The clinical course of brain abscess caused by Nocardia is typically gradual, with symptoms presenting over months or even years. Imaging evidence contributes to identifying brain abscesses in the cases of tumors and cystic or necrotic foci. The abscess usually develops a vascularized wall composed of astrocytes and glia that can be identified by CT scan or MRI as a ring enhancement depending on the capsular phase [9]. During the development of brain abscess, three stages of infections (meningoencephalitis stage; suppuration, and capsule stages) can be distinguished on the basis of evidence from brain imaging [10, 11]. The cranial CT scan and MRI data from the patient’s first hospital visit both revealed a ring enhancement. However, this ring enhancement was not obvious on the scans of his recurrent abscess. The reason for the abscess of the ring enhancement in subsequent scans might be that the abscess and edema formed relatively slowly, and there was some compensation for elevated cranial pressure during this process. If the patient’s headache appeared at a comparatively later stage, there would have been enough time for the lesion to form a vascularized before the patient visited the hospital for the first time. However, it is easier for the brain tissue with prior vasogenic edema to form edema again; further, the compensation for elevated cranial pressure is relatively weak, both of which may have led to earlier presentation of the headache, explaining why patient presented at the hospital sooner the second time.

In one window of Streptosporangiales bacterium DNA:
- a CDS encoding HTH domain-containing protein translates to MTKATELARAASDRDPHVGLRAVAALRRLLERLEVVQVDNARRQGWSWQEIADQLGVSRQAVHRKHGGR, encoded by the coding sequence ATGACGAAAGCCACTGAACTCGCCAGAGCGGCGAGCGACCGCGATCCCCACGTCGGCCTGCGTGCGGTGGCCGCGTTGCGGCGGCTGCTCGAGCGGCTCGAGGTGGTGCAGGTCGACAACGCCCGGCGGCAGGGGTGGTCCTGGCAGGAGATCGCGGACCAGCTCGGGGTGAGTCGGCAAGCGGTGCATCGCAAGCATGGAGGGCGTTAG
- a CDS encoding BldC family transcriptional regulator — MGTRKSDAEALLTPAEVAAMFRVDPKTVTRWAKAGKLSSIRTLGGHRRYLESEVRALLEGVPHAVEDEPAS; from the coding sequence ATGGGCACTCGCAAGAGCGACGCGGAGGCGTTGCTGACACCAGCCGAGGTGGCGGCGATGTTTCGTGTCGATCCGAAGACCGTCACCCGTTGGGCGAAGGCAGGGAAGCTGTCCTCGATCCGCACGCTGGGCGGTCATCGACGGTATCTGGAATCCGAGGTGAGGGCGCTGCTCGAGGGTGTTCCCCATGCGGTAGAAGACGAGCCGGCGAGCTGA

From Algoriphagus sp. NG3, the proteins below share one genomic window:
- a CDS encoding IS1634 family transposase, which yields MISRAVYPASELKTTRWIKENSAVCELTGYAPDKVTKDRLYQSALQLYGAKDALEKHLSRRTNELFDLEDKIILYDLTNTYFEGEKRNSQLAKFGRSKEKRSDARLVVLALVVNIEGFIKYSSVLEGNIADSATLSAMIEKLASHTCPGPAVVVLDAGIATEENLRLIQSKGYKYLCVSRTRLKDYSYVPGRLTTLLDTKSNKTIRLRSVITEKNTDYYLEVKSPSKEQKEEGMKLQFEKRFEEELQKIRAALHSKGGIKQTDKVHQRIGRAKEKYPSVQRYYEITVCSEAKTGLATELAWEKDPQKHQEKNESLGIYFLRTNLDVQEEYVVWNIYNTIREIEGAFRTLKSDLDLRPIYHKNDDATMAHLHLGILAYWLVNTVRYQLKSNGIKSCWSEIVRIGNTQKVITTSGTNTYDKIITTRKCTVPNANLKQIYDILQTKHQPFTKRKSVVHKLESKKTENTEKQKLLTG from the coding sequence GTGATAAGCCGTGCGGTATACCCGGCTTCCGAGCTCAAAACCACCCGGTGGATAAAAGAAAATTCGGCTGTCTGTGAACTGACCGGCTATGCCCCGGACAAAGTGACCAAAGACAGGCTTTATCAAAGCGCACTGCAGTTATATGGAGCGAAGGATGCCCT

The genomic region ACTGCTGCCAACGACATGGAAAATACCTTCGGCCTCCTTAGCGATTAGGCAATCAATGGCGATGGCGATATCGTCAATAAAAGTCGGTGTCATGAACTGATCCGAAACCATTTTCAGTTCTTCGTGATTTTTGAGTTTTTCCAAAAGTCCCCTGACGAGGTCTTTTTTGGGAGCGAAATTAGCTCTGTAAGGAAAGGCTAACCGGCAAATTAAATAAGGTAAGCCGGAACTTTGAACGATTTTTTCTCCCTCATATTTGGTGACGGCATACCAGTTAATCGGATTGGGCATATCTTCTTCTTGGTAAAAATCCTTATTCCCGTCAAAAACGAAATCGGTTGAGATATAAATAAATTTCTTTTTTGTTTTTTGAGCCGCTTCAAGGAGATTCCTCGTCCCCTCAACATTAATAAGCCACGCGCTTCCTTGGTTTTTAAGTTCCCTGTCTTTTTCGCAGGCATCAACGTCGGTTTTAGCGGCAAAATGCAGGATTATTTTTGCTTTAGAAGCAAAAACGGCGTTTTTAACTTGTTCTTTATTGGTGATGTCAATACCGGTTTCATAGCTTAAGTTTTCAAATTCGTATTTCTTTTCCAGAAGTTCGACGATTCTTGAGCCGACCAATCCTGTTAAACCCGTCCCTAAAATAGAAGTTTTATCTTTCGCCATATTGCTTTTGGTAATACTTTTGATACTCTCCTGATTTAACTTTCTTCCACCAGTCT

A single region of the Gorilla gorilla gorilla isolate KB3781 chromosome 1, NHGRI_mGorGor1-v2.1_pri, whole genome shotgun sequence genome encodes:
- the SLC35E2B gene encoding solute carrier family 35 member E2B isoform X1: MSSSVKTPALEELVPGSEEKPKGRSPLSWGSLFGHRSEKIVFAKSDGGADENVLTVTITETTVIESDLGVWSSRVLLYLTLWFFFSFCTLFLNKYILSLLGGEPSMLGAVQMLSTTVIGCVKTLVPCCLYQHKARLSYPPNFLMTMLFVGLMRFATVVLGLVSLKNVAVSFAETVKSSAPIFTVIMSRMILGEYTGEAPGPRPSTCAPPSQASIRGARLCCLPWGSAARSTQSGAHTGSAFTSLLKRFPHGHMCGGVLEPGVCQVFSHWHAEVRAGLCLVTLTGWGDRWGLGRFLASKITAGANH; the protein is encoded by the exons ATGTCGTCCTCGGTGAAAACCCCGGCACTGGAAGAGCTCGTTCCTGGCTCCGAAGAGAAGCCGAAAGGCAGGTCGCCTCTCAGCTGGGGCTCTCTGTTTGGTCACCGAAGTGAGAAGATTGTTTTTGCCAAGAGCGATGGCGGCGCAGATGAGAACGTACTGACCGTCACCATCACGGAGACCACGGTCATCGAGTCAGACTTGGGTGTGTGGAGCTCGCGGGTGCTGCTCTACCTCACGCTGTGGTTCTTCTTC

In the capsule stage, brain abscesses are similar to gliomas and cystic or necrotic foci on imaging modalities and require further tests for differential diagnosis. MRS is a useful method for distinguishing between brain abscess, gliomas, and cystic or necrotic foci [10] . The center of a brain abscess lacks the metabolites of normal brain tissue; therefore, the peaks of NAA, creatine, and choline are low but the level of lactic acid is elevated. In addition, the signals of valine, leucine, and isoleucine are important markers for diagnosing brain abscess; however, the absence of the three amino acids does not exclude the presence of brain abscess [12, 13]. In our report, MRS displayed an elevated lactic acid peak and low NAA, creatine, and choline peaks. Diffusion-weighted imaging is also a valuable method to distinguish between brain abscess, brain glioma, and brain metastases. The abscess cavity manifests as a hyper-intense signal on T1-weighted FLAIR and has a low apparent diffusion coefficient (ADC). By contrast, a cystic or necrotic area of a brain tumor usually displays hypo-intense signals on T1-weighted FLAIR and high ADC values [2]. In our report, the hyper-intense signal on T1-weighted FLAIR and a low ADC values were found in the first time scan, but were not apparent in the recurrent brain abscess scans. We presume that this was because the abscess development had not fully reached the capsule stage in the recurrent episode.